Nothing in this Pan American Games baseball tournament has come easily for the U.S. team. So it was fitting that the United States had to battle for 10 innings tonight to beat Mexico, 2-1, and secure a berth in the 2000 Olympics.

The United States celebrated on the field after reliever Dan Wheeler struck out Hector Alvarez to end the game in front of 6,628 at CanWest Global Park. The United States will face Cuba, a 3-2 winner over Canada earlier today, in the gold-medal game on Monday. Baseball has been an Olympic sport since 1992; the Americans have played in both Olympics, but the Cubans have won both gold medals.

Canada and Mexico will meet in the bronze-medal game on Monday afternoon.

The United States scored the game-winning run in the top of the 10th. Catcher Marcus Jensen, who hit two home runs the previous time these teams met, doubled with one out. Pinch hitter Mike Neill delivered a bloop single -- which he hit off the handle of his bat -- to drive in pinch runner Shawn Gilbert.

Neill pumped his fist as he headed to first base. "It was huge. I knew I just got enough of it to get the run home. And I knew that with the way Wheeler had been pitching, the game was over."

Wheeler pitched four scoreless innings in relief of starter Mark Mulder to earn the win. He didn't give up a hit and struck out five.

The Cubans also celebrated after the final out of their game, bringing a Cuban flag onto the field. The flag was used earlier to subdue a protester who bolted from the stands onto the field after the first out of the ninth inning.

The Cuban players who were in the dugout ran onto the field after the protester, who was carrying a sign that read, "Human rights first," and attempted to wrap him in the flag. The protester was led off the field, but not before he was hit in the face by one of the players.

Earlier this year, when the Cubans beat the Baltimore Orioles in an exhibition at Camden Yards, a protester ran onto the field before he was tackled by a Cuban umpire.

Cuba needed only one swing of the bat in the third inning tonight to get all the runs it needed -- a three-run home run by third baseman Omar Linares that erased a 2-0 Canadian lead.

Reliever Jose Ibar went 5 1/3 scoreless innings, yielding two hits and striking out five. Ibar left the game with one out in the ninth, after giving up a single to Todd Betts and a walk to Ryan Radmanovich. Luis Lazo, who threw three scoreless innings against the Dominican Republic, entered the game and struck out the final two batters.

"They pitched a lot better today," said Lee Delfino, Canada's 19-year-old shortstop. Canada beat Cuba 8-1 (outhitting Cuba 14-4) earlier in the tournament. "That second pitcher [Ibar] -- he threw a couple of pitches I had never seen before. I'm not as experienced as some of the other guys out there, but those pitches were nasty. That was the difference today."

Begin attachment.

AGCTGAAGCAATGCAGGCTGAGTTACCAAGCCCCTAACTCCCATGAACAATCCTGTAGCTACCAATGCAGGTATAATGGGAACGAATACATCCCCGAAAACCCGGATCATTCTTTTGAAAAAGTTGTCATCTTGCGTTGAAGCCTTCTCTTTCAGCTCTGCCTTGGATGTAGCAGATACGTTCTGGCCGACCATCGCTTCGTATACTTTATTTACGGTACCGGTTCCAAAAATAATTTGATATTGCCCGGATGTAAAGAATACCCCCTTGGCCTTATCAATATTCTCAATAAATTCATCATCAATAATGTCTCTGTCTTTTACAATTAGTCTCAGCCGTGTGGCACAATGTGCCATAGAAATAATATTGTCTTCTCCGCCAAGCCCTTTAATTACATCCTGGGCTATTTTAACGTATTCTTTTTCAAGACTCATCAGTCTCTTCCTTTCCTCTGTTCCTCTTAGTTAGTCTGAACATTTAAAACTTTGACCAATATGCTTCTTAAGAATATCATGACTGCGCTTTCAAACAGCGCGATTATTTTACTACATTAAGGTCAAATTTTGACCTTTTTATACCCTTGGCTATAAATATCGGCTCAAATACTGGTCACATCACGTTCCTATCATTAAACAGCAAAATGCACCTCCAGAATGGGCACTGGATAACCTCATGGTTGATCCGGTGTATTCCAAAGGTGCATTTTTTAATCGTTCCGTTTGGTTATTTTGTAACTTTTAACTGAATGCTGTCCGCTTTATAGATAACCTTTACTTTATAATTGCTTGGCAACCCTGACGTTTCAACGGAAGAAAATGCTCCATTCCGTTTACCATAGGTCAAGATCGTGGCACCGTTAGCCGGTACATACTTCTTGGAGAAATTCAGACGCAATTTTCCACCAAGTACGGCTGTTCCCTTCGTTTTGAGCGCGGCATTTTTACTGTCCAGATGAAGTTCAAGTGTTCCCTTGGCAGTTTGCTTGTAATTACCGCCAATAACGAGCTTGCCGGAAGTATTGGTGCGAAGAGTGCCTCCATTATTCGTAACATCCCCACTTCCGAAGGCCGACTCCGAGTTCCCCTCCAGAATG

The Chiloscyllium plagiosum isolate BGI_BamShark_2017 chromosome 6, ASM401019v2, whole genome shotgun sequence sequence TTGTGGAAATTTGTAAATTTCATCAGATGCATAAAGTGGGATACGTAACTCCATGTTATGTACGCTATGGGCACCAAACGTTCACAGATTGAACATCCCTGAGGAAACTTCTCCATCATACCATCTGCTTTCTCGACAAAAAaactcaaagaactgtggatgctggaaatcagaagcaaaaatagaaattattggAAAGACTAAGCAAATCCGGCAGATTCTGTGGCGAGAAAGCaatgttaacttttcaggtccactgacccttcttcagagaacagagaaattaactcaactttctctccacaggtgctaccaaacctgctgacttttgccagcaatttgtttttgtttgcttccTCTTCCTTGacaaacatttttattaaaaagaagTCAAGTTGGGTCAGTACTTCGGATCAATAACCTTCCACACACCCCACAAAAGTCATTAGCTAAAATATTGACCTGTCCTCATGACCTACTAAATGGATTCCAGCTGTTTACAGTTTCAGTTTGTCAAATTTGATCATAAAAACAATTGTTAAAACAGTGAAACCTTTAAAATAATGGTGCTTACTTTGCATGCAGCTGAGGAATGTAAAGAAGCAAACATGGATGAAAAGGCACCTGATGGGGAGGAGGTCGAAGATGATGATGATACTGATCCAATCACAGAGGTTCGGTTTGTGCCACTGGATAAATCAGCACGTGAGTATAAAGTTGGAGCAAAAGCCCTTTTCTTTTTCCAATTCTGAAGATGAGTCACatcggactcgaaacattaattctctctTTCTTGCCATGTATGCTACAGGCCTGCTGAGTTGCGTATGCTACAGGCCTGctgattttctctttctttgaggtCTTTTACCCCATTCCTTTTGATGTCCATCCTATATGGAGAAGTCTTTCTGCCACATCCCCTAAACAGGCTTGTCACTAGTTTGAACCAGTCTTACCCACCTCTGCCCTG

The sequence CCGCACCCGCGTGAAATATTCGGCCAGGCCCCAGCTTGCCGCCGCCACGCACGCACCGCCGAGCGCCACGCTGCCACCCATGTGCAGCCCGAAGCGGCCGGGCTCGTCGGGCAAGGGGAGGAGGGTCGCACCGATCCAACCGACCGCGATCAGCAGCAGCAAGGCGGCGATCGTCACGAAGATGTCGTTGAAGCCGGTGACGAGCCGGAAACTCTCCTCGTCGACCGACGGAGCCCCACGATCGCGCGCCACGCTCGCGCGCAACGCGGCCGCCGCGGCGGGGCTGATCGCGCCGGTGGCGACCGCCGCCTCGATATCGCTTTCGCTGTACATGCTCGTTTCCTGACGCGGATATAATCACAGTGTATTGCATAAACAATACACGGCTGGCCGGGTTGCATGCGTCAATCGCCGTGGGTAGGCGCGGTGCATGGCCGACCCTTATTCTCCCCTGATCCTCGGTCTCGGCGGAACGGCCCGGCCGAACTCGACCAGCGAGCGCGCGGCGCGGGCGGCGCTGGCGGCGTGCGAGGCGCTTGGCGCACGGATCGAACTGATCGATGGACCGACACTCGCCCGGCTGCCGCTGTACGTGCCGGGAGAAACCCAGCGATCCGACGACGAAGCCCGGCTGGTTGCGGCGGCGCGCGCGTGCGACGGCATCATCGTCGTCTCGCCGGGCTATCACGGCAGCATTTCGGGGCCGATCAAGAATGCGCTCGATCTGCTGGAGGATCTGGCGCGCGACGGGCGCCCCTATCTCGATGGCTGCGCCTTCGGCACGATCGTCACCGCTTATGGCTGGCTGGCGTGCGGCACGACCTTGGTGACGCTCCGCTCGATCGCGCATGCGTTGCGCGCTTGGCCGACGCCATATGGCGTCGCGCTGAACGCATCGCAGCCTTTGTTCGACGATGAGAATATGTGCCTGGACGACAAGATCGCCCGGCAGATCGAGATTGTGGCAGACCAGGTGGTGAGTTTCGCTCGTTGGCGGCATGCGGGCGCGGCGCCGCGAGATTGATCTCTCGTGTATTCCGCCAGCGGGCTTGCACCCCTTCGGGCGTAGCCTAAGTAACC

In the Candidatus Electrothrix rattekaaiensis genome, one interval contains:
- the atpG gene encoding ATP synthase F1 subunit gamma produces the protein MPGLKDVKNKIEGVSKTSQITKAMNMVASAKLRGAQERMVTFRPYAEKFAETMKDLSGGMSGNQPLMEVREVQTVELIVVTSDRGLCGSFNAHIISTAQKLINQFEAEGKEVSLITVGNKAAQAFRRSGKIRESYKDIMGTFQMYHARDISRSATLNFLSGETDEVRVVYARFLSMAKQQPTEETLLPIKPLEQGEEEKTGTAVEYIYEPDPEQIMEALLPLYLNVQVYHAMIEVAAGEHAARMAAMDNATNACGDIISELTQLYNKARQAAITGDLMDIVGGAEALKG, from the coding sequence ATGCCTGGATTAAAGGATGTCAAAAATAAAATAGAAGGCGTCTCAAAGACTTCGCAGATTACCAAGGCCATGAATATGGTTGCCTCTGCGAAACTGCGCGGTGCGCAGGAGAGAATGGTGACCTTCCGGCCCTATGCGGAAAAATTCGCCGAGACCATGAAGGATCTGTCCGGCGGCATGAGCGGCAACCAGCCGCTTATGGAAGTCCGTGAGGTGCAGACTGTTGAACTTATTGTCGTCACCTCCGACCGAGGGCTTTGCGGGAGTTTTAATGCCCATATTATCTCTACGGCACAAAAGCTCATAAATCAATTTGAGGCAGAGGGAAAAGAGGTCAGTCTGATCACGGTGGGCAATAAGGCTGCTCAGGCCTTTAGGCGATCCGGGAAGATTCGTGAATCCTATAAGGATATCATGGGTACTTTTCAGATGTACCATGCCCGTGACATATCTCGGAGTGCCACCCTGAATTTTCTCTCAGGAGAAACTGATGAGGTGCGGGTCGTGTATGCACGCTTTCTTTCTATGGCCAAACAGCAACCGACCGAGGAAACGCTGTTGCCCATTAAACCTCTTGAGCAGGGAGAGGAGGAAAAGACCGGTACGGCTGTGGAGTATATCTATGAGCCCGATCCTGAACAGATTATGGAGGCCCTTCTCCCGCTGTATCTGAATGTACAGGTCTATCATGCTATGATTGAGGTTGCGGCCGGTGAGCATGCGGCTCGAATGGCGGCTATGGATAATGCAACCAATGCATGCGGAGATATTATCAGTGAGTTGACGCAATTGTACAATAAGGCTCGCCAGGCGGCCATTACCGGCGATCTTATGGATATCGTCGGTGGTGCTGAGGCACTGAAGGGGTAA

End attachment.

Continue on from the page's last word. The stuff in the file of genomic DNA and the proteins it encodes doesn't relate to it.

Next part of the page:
The Americans also faced good pitching today in the form of Mexican starter Cesar Alvarez.

Alvarez, a portly right-hander who pitches for a minor league team in Mexico City, baffled the Americans for 7 2/3 innings. When Eduardo Neri relieved him in the eighth inning with two outs and runners on first and second, Alvarez had given up only three hits and struck out 10. As he walked off the field, he waved his hat at the crowd, which gave him a standing ovation.

The Americans wasted a chance to get to Alvarez early, when Craig Paquette tried to score from first base on Milton Bradley's double in the second. The relay throw from shortstop Benji Gil easily beat Paquette to the plate.

Bradley's double was the only hit the United States managed until the sixth, when Adam Kennedy singled to right field to score Peter Bergeron and tie the game at 1.

Entering the 10th inning, the United States had only three hits. But the Americans got key hits from Jensen and Neill when they needed them.

Neill, a 29-year-old outfielder with the Oakland Athletics' Class AAA team, was the unlikely hero. He was originally named to be an alternate with the team but was added to the roster two weeks ago when Lance Berkman was called up to the Houston Astros. Just being named to the team was something of an achievement for Neill. In 1993, he underwent major shoulder surgery on his left (throwing) shoulder and it essentially took him two years to recover. Last year, he was called up to Oakland and played in six games.

"I overcame a lot, so making it to the big leagues last year was a major accomplishment," Neill said. "But that was an individual thing. This is for the team, and we're trying to get the USA into the Olympics. You're playing for your country."

Neill had one hit -- a double against Brazil -- in five at-bats in the tournament before tonight. He told U.S. Manager Buddy Bell earlier in the week that he didn't mind coming off the bench to be a pinch hitter in the late innings.

"I believe in my ability. I know my role on the team is to come off the bench," Neill said. "I'm not going to be an everyday starter in the big leagues, but hopefully I can show people that I can succeed in this role, coming off the bench."